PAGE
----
I’ve said all of this about chassis backplane and bandwidth allocation to line card port groups to make a simple point: interconnecting two switches using a bunch of ports on one module (like 1-8) to a bunch of ports on a matching module in the other chassis is risky. Admittedly, you might not have a choice. You’ve got the cards you’ve got. You’ve got the available ports you’ve got. But keep in mind – you’re exposed to a total link failure if the linecard fails. You’re exposed to a total link failure if you’ve uplinked within a specific port group on a linecard, and that port group fails – I’ve seen this happen, where the line card stays up, but a specific port group on the card turns to junk. You’re exposed if the line card is oversubscribed on the backplane; you won’t lose the link, but you might be discarding frames due to busy pipes inbound that the backplane can’t keep up with. If you’ve got the linecards and available ports to deal with, there is another option.
(4) Two or more aggregated cables between the switches, spreading each of the physical links across multiple line cards. In this scenario, you’ve got the benefits of an etherchannel – no spanning-tree blocked ports, and the link stays up as long as at least one physical port is still lit. But by spreading the etherchannel across multiple linecards in the chassis, you’ve reduced your exposure to a linecard or port group failure, and you’ve also made it less likely you’ll run into backplane oversubscription. Of course, this all depends on the architecture of the linecards, chassis, and supervisor engine in play. You need to read up on the specific hardware you’re configuring and come to your own conclusions as far as managing the bandwidth and spreading your risk around.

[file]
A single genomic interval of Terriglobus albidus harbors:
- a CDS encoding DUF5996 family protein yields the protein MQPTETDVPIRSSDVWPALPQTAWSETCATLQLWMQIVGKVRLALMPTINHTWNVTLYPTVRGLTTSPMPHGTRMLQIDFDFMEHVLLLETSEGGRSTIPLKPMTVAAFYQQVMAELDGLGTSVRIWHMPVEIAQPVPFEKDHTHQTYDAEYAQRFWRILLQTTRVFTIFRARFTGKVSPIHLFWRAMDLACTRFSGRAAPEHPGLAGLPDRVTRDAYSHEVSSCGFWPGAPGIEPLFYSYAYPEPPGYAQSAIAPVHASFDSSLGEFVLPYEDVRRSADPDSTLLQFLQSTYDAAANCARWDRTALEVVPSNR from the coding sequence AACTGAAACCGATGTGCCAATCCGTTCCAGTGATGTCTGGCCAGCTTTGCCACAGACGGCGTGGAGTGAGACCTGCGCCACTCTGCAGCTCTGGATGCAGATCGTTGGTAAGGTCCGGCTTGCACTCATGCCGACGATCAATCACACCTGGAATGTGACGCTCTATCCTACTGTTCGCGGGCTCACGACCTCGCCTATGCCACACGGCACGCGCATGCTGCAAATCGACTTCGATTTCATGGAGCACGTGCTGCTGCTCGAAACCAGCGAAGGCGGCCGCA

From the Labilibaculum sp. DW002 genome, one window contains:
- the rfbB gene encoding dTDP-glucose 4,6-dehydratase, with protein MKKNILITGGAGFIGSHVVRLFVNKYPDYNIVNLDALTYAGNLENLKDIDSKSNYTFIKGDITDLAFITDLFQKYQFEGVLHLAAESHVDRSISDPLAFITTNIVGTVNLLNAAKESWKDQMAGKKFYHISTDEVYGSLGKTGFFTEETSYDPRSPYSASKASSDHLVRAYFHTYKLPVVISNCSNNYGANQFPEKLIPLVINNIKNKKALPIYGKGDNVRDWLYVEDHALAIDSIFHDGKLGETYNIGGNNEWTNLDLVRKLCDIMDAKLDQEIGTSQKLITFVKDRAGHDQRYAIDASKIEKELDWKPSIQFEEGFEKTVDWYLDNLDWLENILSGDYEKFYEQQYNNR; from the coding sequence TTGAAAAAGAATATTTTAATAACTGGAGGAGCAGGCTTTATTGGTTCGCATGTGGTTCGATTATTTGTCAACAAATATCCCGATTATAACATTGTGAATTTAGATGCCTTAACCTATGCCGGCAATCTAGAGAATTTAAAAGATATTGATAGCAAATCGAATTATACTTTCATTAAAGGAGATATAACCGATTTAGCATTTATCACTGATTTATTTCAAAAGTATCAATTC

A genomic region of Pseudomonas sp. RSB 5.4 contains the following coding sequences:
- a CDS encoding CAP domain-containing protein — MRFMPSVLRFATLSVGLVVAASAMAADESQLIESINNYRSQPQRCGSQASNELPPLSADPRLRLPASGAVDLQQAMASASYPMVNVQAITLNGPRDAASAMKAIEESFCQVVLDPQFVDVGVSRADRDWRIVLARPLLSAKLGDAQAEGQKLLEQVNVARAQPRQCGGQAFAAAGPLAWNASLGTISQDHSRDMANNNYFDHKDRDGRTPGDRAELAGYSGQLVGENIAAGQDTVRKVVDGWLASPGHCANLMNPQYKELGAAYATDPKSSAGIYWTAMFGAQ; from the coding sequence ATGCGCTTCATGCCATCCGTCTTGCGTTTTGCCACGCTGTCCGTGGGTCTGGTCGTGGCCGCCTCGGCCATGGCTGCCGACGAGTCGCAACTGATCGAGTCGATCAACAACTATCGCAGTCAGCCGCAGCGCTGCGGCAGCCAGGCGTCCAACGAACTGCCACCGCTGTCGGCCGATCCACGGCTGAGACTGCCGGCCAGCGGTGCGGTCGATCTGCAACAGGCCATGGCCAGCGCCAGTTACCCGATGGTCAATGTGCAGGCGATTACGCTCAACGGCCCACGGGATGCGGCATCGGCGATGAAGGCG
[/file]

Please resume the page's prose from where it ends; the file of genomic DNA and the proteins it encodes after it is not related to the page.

One final consideration is your etherchannel load-balancing scheme. Very often, the default etherchannel load-balancing scheme will cause one link to see more traffic than the rest of the links in the bundle. I have found that, when available as a load-balancing scheme, hashing on source and destination port number offers a fairly even load distribution, but again, this depends on your switching environment. You need to understand the data flowing across your interswitch link to know what distribution might be the most appropriate…which I suppose is a topic for another article.
Also worth noting is that we focused on making the most of your bandwidth in an oversubscribed world. We didn’t discuss port characteristics, trunking concerns, VLAN pruning, or QoS schemes, all elements that you need to consider when building interswitch links.